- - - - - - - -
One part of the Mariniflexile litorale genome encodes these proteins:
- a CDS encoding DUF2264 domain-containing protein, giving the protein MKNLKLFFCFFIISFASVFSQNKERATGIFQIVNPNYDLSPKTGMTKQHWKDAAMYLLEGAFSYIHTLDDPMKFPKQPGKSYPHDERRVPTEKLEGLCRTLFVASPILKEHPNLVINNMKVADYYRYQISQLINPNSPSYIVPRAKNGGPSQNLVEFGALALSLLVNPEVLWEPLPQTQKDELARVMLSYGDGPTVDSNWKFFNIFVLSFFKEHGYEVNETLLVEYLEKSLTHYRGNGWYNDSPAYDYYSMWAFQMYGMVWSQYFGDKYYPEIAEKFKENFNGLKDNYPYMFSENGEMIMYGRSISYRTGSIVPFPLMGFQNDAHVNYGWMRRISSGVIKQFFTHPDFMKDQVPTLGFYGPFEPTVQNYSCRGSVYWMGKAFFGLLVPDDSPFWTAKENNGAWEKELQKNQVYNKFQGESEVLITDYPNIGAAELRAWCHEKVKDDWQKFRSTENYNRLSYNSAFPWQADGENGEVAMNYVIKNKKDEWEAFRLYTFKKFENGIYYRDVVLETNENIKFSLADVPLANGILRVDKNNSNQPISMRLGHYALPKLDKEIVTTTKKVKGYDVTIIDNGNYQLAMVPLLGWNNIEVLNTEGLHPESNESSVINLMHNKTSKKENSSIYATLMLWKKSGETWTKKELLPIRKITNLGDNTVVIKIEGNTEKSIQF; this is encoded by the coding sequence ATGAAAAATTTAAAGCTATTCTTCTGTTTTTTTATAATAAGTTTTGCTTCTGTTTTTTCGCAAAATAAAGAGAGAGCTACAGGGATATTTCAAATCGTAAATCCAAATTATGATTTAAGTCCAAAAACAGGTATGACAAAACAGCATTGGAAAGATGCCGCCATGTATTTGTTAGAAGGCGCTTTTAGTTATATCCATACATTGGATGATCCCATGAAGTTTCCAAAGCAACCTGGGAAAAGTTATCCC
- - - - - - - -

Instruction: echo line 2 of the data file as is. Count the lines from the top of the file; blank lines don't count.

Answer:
- a CDS encoding DUF2264 domain-containing protein, giving the protein MKNLKLFFCFFIISFASVFSQNKERATGIFQIVNPNYDLSPKTGMTKQHWKDAAMYLLEGAFSYIHTLDDPMKFPKQPGKSYPHDERRVPTEKLEGLCRTLFVASPILKEHPNLVINNMKVADYYRYQISQLINPNSPSYIVPRAKNGGPSQNLVEFGALALSLLVNPEVLWEPLPQTQKDELARVMLSYGDGPTVDSNWKFFNIFVLSFFKEHGYEVNETLLVEYLEKSLTHYRGNGWYNDSPAYDYYSMWAFQMYGMVWSQYFGDKYYPEIAEKFKENFNGLKDNYPYMFSENGEMIMYGRSISYRTGSIVPFPLMGFQNDAHVNYGWMRRISSGVIKQFFTHPDFMKDQVPTLGFYGPFEPTVQNYSCRGSVYWMGKAFFGLLVPDDSPFWTAKENNGAWEKELQKNQVYNKFQGESEVLITDYPNIGAAELRAWCHEKVKDDWQKFRSTENYNRLSYNSAFPWQADGENGEVAMNYVIKNKKDEWEAFRLYTFKKFENGIYYRDVVLETNENIKFSLADVPLANGILRVDKNNSNQPISMRLGHYALPKLDKEIVTTTKKVKGYDVTIIDNGNYQLAMVPLLGWNNIEVLNTEGLHPESNESSVINLMHNKTSKKENSSIYATLMLWKKSGETWTKKELLPIRKITNLGDNTVVIKIEGNTEKSIQF; this is encoded by the coding sequence ATGAAAAATTTAAAGCTATTCTTCTGTTTTTTTATAATAAGTTTTGCTTCTGTTTTTTCGCAAAATAAAGAGAGAGCTACAGGGATATTTCAAATCGTAAATCCAAATTATGATTTAAGTCCAAAAACAGGTATGACAAAACAGCATTGGAAAGATGCCGCCATGTATTTGTTAGAAGGCGCTTTTAGTTATATCCATACATTGGATGATCCCATGAAGTTTCCAAAGCAACCTGGGAAAAGTTATCCC